“Wage slavery” is a controversial concept. As with “patriarchy”, plenty deny its existence. I will argue that it is quite real and that the “slavery” in the phrase is not misleading or inappropriate.
The two questions are distinct. I’ll tackle the existence question first, then argue that it is appropriately named.
Is it real?
A “wage slave” is a wage laborer who
a) depends on her wages to survive;
b) must work under subpar conditions to earn those wages; and
c) has no reasonably accessible alternatives that are significantly better.
(c) is crucial. Someone who depends on wages to survive but could switch to a different and cushier line of work if she wanted to would not be a wage slave. Someone who, on the other hand, could only switch to other jobs with similar conditions, would be a wage slave.
So defined, it should be obvious that wage slavery exists. Most people reading this depend on wages to survive. If you’ve ever been to a hotel or restaurant, chances are that you’ve been invisibly served by people who work under subpar conditions (to say nothing of sweatshops in China, etc.). Finally, given that these people are working in subpar conditions, they’d probably take a significantly better alternative if it were reasonably accessible to them. That they don’t is a strong indication that those alternatives aren’t, in fact, reasonably accessible.
There are two ways I can see of challenging the existence claim. The first is by asking: what standards are we using to judge “subpar conditions”?…
What is the law? Is it simply what’s to be found in legal statutes and government decrees? Or is it something broader, affected by and inseparable from both morality and custom?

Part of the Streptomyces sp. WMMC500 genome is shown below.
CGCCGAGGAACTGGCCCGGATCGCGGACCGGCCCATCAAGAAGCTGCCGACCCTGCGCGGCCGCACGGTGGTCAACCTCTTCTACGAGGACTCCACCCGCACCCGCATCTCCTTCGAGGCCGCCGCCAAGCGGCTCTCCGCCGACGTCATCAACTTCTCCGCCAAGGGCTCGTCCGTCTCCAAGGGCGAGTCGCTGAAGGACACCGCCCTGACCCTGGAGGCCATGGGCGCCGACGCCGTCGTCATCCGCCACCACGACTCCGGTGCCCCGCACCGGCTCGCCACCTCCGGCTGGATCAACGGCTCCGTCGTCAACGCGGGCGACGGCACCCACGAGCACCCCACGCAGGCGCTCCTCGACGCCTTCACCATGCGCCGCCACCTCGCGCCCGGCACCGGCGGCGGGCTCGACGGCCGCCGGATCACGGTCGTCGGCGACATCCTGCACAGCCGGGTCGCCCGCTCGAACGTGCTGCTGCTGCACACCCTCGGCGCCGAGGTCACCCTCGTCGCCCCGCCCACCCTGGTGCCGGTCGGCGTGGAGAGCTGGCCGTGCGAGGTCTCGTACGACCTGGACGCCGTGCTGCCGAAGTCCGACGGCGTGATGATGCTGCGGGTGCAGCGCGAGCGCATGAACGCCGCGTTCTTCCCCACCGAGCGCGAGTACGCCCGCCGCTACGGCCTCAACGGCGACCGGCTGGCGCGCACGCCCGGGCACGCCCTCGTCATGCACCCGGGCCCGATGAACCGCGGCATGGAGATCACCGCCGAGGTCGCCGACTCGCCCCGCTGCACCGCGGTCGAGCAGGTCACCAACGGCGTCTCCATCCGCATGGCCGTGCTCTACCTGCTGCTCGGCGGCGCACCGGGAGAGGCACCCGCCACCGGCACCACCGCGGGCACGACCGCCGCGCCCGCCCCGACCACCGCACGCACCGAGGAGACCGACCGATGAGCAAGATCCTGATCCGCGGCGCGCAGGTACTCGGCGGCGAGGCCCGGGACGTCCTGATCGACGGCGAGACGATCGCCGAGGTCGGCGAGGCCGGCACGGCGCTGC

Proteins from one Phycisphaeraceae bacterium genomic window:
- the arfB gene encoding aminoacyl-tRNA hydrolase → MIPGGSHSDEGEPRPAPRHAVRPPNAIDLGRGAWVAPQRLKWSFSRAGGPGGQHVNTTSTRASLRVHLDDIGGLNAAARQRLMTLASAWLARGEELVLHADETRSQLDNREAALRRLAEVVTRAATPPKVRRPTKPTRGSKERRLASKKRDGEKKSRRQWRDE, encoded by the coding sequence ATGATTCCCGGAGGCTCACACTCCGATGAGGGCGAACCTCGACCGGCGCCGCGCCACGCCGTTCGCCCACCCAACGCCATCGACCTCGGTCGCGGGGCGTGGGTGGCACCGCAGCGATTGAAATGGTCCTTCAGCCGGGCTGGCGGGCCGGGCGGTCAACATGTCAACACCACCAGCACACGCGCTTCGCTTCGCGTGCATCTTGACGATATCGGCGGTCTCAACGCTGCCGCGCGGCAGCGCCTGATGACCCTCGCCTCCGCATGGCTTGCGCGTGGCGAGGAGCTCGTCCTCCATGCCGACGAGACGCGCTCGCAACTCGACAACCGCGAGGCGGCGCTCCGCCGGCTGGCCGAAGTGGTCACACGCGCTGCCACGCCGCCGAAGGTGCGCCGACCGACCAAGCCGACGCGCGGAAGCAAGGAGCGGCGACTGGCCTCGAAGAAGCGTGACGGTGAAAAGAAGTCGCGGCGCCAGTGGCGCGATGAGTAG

This is one of the fundamental debates in philosophy of law. On one side stand the positivists, who propose a narrow view of the law as separate from ethics and other concerns outside of the direct commands of the state. On the other, we have natural rights theorists, who believe the law and morality are inseparable. Indeed, according to natural rights theorists, illegitimate laws aren’t laws at all.
On what grounds may this debate be settled? And what’s really at stake here? Is there more to this than a question of semantics? Legal expert Michael Zigismund guides us through this debate, and applies it to three areas: Nazi law, slavery, and gun ownership. He concludes with a summary of a “third way”, which he argues takes the best of both while avoiding their pitfalls: the Hayekian view of law as emergent practice.
Special thanks to Jackie Blum for the podcast art, and The Tin Box for the theme music.
0:20 – Introduction to Michael Zigismund
2:02 – What is law?
8:53 – Common law v. customary law
11:36 – Positivism v. natural law
16:45 – Is Nazi law law?
19:23 – Separation thesis
22:54 – Application to federalism
26:14 – Where does morality of law come from?…
There’s a problem about political discourse that’s been bugging me for a while and I think I finally understand what it is.
Ethics presumes agency. It makes no sense to make an ethical demand of an entity that is not an agent. It’s why we don’t demand of the Earth that it stop producing hurricanes. We can wish things were one way or another, but we can only add a “should” if we’re talking about something an agent can make a choice about.
I see no reason to imagine there is such a thing as “collective agency”. Indeed, there are powerful reasons not to believe in agency of any sort, even individual. But individual agency also has a lot going for it, not least of which is the visceral experience of having choice over personal actions. In the case of “collective” actors, there is no corresponding experience of agency that needs to be accounted for. This seems like good enough reason to regard collective agency as a useful fiction.
So when we say, for example, “war is wrong”, whose action are we talking about? War is not an action individuals take, only groups. So it is not subject to ethical evaluation. As something caused by an entity with no moral agency, war is more like a hurricane than like a murder.
Of course, that’s not the end of ethics and war. It’s plausible to argue that individual participation in war is wrong. And it’s important to note that if each moral actor acted ethically, the non-ethical but still very unfortunate events we call wars would no longer happen.…